Let’s talk about Titanfall 2. Released in November of 2016 by Respawn Entertainment, the game has fluid movement, great gunplay, and a stellar single-player campaign. The game did not sell well (due to a poor release window), but it managed to cultivate a small, diehard fan base that still plays it to this day. Along with that, Respawn provided small updates and patches for the multiplayer for two years, adding new guns, game modes, maps, and even Titans to the game. They’ve continued to work on titles such as Apex Legends and Star Wars: Jedi Fallen Order. Both were huge hits, and Respawn has moved to greener pastures. They still keep game lobbies alive but no longer support any new content for the Titanfall 2 community.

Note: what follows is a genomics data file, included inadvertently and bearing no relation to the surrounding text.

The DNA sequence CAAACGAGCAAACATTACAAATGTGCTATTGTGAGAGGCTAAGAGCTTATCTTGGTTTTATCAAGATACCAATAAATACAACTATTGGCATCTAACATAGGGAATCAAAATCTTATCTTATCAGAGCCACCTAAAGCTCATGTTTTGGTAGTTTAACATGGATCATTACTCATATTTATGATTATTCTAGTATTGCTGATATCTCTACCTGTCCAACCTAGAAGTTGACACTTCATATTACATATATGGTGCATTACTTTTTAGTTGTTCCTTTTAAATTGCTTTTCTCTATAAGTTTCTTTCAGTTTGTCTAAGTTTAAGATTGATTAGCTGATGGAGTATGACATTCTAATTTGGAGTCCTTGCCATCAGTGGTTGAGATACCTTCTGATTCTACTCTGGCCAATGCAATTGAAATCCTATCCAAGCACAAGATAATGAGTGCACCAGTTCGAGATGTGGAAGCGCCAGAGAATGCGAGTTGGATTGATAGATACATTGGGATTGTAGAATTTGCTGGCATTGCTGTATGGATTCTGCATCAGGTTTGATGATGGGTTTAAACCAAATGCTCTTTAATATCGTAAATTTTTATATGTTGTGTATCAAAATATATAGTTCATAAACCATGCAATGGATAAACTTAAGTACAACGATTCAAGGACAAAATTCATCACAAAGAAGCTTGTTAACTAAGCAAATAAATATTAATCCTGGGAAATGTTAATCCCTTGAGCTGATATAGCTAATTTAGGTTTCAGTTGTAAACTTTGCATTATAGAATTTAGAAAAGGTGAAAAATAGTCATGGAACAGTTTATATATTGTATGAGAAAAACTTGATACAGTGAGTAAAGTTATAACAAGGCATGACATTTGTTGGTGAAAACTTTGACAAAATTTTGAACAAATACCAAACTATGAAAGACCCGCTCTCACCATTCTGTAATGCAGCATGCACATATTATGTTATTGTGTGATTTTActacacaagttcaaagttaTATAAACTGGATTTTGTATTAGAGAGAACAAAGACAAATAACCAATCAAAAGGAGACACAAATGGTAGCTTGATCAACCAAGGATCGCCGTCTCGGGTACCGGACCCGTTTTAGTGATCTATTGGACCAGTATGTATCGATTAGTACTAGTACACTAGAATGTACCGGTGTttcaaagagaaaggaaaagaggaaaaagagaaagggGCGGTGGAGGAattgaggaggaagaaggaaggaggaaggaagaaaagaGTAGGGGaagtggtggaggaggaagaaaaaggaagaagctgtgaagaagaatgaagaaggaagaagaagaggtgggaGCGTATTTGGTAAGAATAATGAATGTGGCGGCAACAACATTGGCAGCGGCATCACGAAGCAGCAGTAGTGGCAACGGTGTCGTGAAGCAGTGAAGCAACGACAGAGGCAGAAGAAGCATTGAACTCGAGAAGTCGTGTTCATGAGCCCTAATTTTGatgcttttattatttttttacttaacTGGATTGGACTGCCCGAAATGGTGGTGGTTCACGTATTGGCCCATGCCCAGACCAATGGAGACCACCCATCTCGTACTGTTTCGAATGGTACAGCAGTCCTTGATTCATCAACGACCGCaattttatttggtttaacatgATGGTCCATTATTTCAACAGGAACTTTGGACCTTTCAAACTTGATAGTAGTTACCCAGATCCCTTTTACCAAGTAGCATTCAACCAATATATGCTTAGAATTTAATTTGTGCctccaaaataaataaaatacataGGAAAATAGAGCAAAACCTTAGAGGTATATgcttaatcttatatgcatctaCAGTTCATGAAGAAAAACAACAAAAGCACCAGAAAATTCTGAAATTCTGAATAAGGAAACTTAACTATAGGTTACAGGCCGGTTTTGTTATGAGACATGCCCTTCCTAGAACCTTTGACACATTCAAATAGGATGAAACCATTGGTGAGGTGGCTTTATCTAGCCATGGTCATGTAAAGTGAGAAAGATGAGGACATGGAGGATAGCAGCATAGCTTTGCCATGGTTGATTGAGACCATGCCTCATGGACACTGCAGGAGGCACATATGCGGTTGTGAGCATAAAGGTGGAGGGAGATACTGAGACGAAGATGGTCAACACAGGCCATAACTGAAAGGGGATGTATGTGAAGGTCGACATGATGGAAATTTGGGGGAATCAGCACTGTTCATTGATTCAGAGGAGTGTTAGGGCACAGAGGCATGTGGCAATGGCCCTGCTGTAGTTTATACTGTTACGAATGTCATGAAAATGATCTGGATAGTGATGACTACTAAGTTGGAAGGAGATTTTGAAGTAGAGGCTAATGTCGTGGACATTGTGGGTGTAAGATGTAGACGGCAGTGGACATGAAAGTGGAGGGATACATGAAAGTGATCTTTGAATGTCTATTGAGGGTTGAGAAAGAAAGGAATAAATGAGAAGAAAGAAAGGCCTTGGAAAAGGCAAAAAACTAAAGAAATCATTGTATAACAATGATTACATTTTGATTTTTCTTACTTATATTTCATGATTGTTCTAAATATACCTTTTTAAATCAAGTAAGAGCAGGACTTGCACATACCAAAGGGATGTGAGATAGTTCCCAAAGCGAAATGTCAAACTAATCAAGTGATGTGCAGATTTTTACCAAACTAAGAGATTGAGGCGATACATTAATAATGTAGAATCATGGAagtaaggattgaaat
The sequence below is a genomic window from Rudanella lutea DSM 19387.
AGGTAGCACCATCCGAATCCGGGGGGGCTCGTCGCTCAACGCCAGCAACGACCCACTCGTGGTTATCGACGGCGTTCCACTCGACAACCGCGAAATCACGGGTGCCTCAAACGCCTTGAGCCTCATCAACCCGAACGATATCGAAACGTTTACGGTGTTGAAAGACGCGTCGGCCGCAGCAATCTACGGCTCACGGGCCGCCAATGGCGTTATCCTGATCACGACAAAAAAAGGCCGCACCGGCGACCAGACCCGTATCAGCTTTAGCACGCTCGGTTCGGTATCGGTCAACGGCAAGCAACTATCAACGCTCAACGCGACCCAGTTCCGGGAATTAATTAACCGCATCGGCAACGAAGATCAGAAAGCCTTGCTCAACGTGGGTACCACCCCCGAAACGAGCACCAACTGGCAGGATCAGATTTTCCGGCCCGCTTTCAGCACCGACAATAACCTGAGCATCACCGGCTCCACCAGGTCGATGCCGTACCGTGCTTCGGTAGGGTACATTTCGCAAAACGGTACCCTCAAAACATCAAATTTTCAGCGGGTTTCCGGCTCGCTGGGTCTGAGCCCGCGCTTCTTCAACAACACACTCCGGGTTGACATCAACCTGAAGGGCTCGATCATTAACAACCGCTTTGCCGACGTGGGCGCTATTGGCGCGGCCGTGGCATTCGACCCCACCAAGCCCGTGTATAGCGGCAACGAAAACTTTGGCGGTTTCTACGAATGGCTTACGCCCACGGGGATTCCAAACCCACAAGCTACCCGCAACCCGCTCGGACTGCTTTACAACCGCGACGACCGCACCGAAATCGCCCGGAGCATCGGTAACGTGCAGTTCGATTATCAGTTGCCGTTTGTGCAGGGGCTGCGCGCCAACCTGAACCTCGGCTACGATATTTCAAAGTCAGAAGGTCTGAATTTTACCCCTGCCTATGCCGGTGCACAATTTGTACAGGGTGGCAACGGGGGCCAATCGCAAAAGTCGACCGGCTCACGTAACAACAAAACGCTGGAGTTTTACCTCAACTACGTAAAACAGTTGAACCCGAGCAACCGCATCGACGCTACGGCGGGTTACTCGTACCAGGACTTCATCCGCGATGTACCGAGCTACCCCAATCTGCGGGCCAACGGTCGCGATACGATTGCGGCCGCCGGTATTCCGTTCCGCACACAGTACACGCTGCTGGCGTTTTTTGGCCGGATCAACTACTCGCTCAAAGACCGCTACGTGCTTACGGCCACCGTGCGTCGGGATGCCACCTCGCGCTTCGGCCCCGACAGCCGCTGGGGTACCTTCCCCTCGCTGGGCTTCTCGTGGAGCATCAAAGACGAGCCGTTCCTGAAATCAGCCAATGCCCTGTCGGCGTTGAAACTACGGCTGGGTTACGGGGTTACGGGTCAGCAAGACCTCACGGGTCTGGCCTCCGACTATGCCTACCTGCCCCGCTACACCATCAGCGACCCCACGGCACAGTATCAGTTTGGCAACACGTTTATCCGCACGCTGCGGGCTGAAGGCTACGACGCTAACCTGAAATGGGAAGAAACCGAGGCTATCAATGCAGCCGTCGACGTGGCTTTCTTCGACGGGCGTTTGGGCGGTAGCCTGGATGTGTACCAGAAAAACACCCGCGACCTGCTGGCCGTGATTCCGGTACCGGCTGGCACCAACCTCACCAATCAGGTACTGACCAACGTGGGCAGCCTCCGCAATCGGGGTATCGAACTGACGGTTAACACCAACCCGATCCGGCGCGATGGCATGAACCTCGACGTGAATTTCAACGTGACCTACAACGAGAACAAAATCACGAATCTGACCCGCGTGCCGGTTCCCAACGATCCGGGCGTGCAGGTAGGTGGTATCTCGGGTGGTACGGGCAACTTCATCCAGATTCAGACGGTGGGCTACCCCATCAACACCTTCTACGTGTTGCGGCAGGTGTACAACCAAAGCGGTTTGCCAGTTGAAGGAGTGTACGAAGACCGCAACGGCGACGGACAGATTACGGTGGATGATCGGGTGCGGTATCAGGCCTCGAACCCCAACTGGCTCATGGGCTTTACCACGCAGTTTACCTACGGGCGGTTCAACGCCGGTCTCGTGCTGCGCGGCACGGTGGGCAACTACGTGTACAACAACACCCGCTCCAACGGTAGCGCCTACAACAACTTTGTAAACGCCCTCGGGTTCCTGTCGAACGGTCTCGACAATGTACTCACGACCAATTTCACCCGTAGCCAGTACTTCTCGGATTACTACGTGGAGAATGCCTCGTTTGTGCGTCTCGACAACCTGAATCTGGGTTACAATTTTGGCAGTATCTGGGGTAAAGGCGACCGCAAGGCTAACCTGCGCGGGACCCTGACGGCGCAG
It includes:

Yet when you go online now, servers are still populated and veterans still hop online to play a few matches. But why? Apex Legends, although not a direct sequel, is canonically set within the Titanfall universe and honors the legacy of the previous titles. Other newer FPSs such as Valorant are trending too. So why not move on? Why continue to play a game that is steadily losing more and more players every day?
It’s because Titanfall 2 makes you a badass. Although Apex is a blast to play, and Valorant seems promising, both lack the speed and depth of gunplay Titanfall provides. Movement in this game allows players to go from one side of the map to the other in seconds. The scale of warfare one experiences from being in a battle, piloting a huge mechanical Titan, is astonishing. The campaign is so well crafted that it blows the minds of many who play it, combining all of the mechanics of Titanfall’s engine into one great story.
Okay, so since you have a basic idea of what I’m talking about, let me get into further detail as to how Titanfall 2 “Makes You Badass.”
Part 1: Gunplay & Movement